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With the deep-seated Arab traditions of giving and generosity and the growing prosperity and ambitions of GCC philanthropists, all signs point to a promising future for philanthropy in the region. The GCC enjoys unique characteristics, including the combination of Arab and Islamic cultures of giving, growing wealth and prosperity, emerging new generations of philanthropists and ambitious government transformation plans. The intersection of these factors ultimately shapes the motivations, practices and trends in giving in the region.The goal of this study is to deepen knowledge about the motivations, practices and trends in philanthropy in the GCC. Due to the lack of data on giving in the region, this pioneering study is based on the review of existing literature and interviews with 32 philanthropists, experts and professionals across the six GCC countries: Bahrain, Kuwait, Oman, Qatar, Saudi Arabia and the United Arab Emirates. The study reveals interesting trends in the region. Religious beliefs are tightly interwoven with family and societal values that shape giving. While a minimum level of giving is mandated by religion, philanthropic practices in the GCC extend far beyond this on a voluntary basis, which philanthropists see as part of their duty as members of society.
Pakistan is one of the fastest growing countries in the Asian region with a population of nearly 220 million people, with an estimated number of 49.5 million people living in poverty. These socio-economic conditions are the main driving source behind the estimated 15,000 to 20,000 nonprofits (NPOs) operating in the country. Almost 46% of NPOs work in education, and approximately 17% focus on civil rights and advocacy; the remainder provides social services in areas of health, relief, culture and recreation. Given this landscape, as well as the need to navigate the rules and regulations of both donor and recipient jurisdictions, especially from the perspective of a US donor and/or grant-maker, it is vital to have a comprehensive understanding of the local context, as well as the requirements and conditions impacting cross-border giving to Pakistan.We expect that these guidelines will be of value to the broad spectrum of donors, grant-makers and NPOs. I look forward to working together to further enhance cross-border philanthropic inflows to Pakistan.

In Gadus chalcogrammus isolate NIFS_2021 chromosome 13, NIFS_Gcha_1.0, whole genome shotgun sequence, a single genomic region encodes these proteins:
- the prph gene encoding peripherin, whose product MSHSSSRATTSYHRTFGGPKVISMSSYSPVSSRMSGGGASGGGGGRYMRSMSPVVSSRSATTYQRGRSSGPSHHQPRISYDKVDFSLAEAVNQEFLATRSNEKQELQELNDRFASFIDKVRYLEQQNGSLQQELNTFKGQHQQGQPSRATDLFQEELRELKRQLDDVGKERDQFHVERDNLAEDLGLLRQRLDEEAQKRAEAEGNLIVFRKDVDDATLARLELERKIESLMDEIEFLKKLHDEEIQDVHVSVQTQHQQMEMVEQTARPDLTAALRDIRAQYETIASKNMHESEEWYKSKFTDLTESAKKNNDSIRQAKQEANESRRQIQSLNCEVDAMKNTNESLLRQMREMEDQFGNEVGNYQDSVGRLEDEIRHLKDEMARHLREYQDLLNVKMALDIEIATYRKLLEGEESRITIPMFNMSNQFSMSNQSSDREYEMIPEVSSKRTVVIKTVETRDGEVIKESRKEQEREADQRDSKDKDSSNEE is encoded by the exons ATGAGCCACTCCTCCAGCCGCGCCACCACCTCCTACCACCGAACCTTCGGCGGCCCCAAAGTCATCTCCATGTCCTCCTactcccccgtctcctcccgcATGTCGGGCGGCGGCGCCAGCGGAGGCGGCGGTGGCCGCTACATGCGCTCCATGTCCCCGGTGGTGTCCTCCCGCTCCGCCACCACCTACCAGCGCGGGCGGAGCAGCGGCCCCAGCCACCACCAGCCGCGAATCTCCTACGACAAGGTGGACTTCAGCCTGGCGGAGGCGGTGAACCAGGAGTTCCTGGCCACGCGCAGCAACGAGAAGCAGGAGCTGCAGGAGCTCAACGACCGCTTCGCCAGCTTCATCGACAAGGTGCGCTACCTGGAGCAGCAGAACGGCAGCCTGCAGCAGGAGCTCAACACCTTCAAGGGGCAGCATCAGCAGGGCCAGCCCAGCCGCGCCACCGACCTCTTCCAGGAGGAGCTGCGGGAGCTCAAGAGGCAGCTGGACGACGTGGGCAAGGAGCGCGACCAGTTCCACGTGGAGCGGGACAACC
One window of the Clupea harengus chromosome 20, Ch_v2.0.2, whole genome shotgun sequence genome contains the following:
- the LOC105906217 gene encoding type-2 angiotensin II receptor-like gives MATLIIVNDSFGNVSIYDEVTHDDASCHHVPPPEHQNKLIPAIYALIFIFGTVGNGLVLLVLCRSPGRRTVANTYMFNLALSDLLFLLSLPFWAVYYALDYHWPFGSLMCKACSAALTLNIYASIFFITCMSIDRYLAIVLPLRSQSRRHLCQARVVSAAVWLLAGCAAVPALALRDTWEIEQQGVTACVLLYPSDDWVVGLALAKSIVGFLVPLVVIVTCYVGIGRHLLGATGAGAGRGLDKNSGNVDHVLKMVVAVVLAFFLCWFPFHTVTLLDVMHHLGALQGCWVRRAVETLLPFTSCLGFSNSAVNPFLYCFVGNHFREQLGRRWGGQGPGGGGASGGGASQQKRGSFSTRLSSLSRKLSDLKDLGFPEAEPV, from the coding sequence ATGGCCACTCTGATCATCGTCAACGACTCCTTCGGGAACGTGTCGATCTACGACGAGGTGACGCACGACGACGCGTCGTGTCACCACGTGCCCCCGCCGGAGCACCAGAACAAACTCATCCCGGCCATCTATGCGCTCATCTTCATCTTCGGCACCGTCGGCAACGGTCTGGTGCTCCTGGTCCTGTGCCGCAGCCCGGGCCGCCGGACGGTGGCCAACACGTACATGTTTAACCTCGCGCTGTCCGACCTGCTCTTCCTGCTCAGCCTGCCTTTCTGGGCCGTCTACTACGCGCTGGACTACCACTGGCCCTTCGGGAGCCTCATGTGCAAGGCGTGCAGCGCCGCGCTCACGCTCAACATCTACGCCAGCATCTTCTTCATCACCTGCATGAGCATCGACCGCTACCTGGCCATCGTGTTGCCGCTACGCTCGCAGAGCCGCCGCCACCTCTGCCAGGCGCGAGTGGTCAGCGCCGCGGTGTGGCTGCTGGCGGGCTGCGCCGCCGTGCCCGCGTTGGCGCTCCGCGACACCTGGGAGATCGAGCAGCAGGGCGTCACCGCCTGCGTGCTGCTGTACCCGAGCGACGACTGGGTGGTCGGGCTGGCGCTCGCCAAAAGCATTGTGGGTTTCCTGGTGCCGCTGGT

Individual giving in India, Russia, the Arab region and Brazil is part of PSJP's Philanthropy Study. Previously the study has focused on producing a series of papers on philanthropy in four emerging market countries/regions – India, Russia, the Arab region and Brazil. These studies have taken a broad view of philanthropy, encompassing everything from individual giving (by the very wealthy and by people of more modest means, including crowdfunding) to giving by private and corporate foundations, CSR, community philanthropy, social justice philanthropy, self-funded movements and impact investing.The current paper looks at individual giving by ordinary people in these countries/ regions in more depth. Seen as an area of great promise in India and Russia, it is at an earlier stage in Brazil. In the Arab region giving to the social sector is barely making headway, though traditional giving is very much alive.
The report provides an overview of the current state of philanthropy in the Arabregion, particularly shining a light on new areas and innovation within philanthropy,and the implications of these for its future role. We hope this will enable us to betteraddress the question: how do we support and build philanthropy's role as an agentof social change?
Alliance Magazine Vol 22 Number 3 September 2017 IssuePg 22-26
The Charter was created as part of a collaborative process to help guide the philanthropic sector's data-related work and instil a data culture. The updated Charter it is soon to be released as a toolkit along with 4 of our Members' Case Studies – as the third organization to present its case study, the Arab Foundations Forum gives us a framework on the environment of collecting data in the Arab Region.
The Pakistan Centre for Philanthropy takes pride in presenting the study on the State of Individual Philanthropy in Pakistan which brings to light not only the volume of individual giving in different forms but also the patterns and motivations of household giving behaviour across four provinces. The study is a pioneer comprehensive exposition of trends of individual giving and its channelization to individuals to meet their immediate needs or to organizations of religious nature to improve the social welfare functions.
The Arab Foundations Forum (AFF) has spent the past two years studyingthe landscape in which the forum functions. AFF, as a membership-basednetwork of philanthropic foundations based in and/or working in the Arabregion, is uniquely positioned to canvass the region's donors, grantmakers,and civil society players, and to draw conclusions about the stateof the region's philanthropic sector. The overarching conclusion presentedin this viewpoint is that there are many challenges, but also ways in whichwe can help to mitigate these challenges over time. The article points tothree key ways in which the philanthropic sector is being challenged.
From Charity to Change: Trends in Arab Philanthropy, provides a preliminary overview of Arab philanthropy in eight countries of the region including: Egypt, the Hashemite Kingdom of Jordan, Lebanon, Palestine, the United Arab Emirates, Qatar, the Kingdom of Saudi Arabia and Kuwait. The purpose of the study was to document the varying forms of institutionalized philanthropy that currently exist as well as provide recommendations for how philanthropy can become more effective.
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